Recurrent seizures, which are defined as sudden and brief disruptions of the brain’s electrical activity, are a hallmark of epilepsy. Triggers for epilepsy can vary greatly from person to person, but some common triggers include:

1. Sleep deprivation: Everyone needs to get a good night’s sleep, but people with epilepsy need it even more. Not getting enough sleep or disruptions to ones sleep schedule can increase the likelihood of a seizure. Sadly, sleep and epilepsy operate in a somewhat vicious cycle. Epilepsy can make it hard to sleep, and not getting enough sleep can make your seizures worse. Insomnia , one of the side effects of some epilepsy medications, can prevent you from falling or staying asleep. Additionally, epilepsy patients are more likely to suffer from sleep apnea, a condition that further disrupts sleep.

2. Stress: Your body can be affected physically by stress. If it lasts, it can give you headaches, make you sleepy, and make you more likely to get diabetes or heart disease. Stress can also trigger seizures in epileptic patients.

3. Flashing lights or patterns: Some people with epilepsy are sensitive to flashing lights or patterns. This is known as Photo sensitive epilepsy.

4. Alcohol and drugs: Excessive alcohol consumption or use of certain drugs, including cocaine and marijuana , can increase the likelihood of a seizure. Seizures linked to alcohol typically occur during withdrawal, when alcohol is leaving your body. This indicates that even if you aren’t having seizures but are drinking, you might still be at risk because seizures could occur later.

5. Medications: Certain medications, such as antidepressants or antipsychotics, can increase the likelihood of a seizure .

6. Changes in hormones: Some women may experience seizures when their hormones change, such as during or just before menstruation ( Catamenial Epilepsy ), pregnancy, or menopause. According to research, there may be a strong link between epileptic seizures and hormones in some epileptic women. Throughout her life, a woman’s hormone levels can change, affecting when her epilepsy starts, how often she has seizures, and whether or not she stops having them. Changes in hormone levels over time may be the reason why women and men manage epilepsy differently. It could also explain why a woman’s epilepsy treatment may need to change over time.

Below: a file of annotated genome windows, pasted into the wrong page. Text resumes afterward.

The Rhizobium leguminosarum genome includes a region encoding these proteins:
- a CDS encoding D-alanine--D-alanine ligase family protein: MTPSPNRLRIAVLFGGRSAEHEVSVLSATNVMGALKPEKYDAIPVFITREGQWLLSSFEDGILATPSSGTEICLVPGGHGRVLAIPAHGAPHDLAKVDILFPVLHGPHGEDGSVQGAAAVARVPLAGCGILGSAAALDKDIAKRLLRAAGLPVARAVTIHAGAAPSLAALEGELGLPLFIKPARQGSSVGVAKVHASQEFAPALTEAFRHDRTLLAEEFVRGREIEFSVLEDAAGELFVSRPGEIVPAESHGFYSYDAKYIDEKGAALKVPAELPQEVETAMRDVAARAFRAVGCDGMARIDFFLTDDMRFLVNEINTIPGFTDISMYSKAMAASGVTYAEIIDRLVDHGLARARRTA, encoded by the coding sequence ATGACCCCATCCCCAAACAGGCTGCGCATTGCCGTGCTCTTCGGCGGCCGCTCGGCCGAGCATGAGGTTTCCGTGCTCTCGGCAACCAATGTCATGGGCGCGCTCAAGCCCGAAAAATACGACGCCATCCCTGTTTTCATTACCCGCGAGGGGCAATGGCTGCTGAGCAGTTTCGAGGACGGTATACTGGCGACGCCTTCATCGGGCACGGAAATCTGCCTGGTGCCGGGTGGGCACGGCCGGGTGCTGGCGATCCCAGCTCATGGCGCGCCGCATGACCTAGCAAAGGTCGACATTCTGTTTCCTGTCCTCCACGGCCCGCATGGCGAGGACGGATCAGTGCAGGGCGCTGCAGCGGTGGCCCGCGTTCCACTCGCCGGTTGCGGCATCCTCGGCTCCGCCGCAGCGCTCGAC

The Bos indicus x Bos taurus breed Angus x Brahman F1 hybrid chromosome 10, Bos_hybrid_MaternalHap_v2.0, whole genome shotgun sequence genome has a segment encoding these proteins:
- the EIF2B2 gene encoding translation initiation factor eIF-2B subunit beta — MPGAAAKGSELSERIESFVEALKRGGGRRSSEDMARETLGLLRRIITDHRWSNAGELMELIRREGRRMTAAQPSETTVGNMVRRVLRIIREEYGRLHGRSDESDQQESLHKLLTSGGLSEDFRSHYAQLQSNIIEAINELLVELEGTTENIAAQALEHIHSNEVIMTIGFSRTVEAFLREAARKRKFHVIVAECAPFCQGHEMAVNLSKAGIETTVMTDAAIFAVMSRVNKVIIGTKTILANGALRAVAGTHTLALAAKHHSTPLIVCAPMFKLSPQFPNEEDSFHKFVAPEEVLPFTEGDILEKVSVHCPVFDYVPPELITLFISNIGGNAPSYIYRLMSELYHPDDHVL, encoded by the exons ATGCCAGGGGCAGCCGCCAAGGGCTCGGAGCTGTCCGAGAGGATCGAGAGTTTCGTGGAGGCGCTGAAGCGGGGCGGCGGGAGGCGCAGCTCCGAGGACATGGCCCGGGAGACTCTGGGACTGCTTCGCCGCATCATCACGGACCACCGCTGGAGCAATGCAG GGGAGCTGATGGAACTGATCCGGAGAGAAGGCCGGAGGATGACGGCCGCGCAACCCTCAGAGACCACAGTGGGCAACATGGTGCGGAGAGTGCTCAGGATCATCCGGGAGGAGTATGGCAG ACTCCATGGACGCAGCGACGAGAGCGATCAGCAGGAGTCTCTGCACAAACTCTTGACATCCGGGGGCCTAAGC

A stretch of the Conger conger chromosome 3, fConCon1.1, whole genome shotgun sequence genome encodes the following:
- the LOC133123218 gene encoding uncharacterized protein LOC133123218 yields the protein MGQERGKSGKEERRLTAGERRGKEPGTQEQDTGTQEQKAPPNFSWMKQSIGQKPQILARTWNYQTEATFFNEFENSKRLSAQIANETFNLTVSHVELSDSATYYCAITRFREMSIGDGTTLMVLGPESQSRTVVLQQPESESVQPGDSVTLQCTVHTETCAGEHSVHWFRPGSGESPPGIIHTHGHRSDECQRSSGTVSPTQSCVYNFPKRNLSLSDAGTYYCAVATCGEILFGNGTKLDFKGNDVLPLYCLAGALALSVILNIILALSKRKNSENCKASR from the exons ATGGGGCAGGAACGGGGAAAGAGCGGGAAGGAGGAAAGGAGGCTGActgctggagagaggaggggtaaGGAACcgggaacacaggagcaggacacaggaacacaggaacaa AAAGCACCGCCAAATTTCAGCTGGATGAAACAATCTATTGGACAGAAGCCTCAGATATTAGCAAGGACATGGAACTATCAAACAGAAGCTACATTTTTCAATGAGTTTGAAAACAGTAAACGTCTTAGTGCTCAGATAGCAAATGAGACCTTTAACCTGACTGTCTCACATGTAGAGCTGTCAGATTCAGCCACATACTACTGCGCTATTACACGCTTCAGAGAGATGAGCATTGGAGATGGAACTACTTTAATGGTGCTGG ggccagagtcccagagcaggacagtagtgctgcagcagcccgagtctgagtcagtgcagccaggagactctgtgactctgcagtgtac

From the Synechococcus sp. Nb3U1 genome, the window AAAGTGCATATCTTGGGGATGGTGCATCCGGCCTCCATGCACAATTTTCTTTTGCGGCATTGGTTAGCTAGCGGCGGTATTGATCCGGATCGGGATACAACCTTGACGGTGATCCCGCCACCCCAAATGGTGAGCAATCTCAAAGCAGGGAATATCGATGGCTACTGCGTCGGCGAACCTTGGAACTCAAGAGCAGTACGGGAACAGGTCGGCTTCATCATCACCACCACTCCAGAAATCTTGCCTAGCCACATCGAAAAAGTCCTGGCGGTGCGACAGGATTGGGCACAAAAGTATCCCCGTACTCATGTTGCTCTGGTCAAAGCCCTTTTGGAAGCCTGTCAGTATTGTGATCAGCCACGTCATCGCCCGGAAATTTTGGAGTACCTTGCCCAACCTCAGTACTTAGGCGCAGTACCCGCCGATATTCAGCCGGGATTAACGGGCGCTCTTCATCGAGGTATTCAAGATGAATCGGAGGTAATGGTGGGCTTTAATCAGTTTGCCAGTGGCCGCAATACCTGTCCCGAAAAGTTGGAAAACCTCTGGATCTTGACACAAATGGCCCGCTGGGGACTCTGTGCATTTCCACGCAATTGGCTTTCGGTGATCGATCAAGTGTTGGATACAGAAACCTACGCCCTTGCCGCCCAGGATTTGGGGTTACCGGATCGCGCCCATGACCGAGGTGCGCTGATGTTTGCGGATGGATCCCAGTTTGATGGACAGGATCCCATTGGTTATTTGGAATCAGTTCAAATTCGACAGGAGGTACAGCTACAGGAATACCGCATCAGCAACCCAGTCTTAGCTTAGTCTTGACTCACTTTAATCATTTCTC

7. Illness: Seizures can be triggered by illnesses like fever (Febrile Epilepsy) or infections. Epileptic seizures are frequently triggered by acute illness or infection. Infections of the head, lungs, or sinuses caused by viruses or bacteria can frequently cause seizures to change.8. Skipping meals: Going without food for an extended period of time can trigger seizures in some people with epilepsy.

8. Fatigue: Prolonged physical or mental exhaustion can trigger seizures in some people with epilepsy. Although everyone occasionally experiences fatigue, epileptics are more likely than others to experience elevated or frequent feelings of weakness, exhaustion, and tiredness. Epileptic patients may occasionally experience anxiety or depression. It may be harder to stay motivated and focused when you have depression symptoms, which can make it harder to complete daily tasks. This can make you feel tired and exhausted.

9.Music: In rare cases, certain types of music or musical patterns can trigger seizures in people with epilepsy.

10. Abrupt shifts in routine: A seizure can occur when the body’s natural rhythm is disrupted by sudden changes in routine, such as when traveling to a different time zone. It is essential to keep in mind that epilepsy triggers can vary greatly from person to person, and what causes a seizure in one person may not cause it in another.

Additionally, there may be no known cause for epilepsy in some individuals.

Working with a doctor to identify any triggers and develop strategies for managing them is essential for anyone with epilepsy.

Adjusting one’s sleep schedule, practicing techniques for managing stress, avoiding flashing lights or patterns, limiting one’s use of alcohol and drugs, and avoiding medications that cause seizures are all examples of this.


Source:, Dr. Atul Prasad,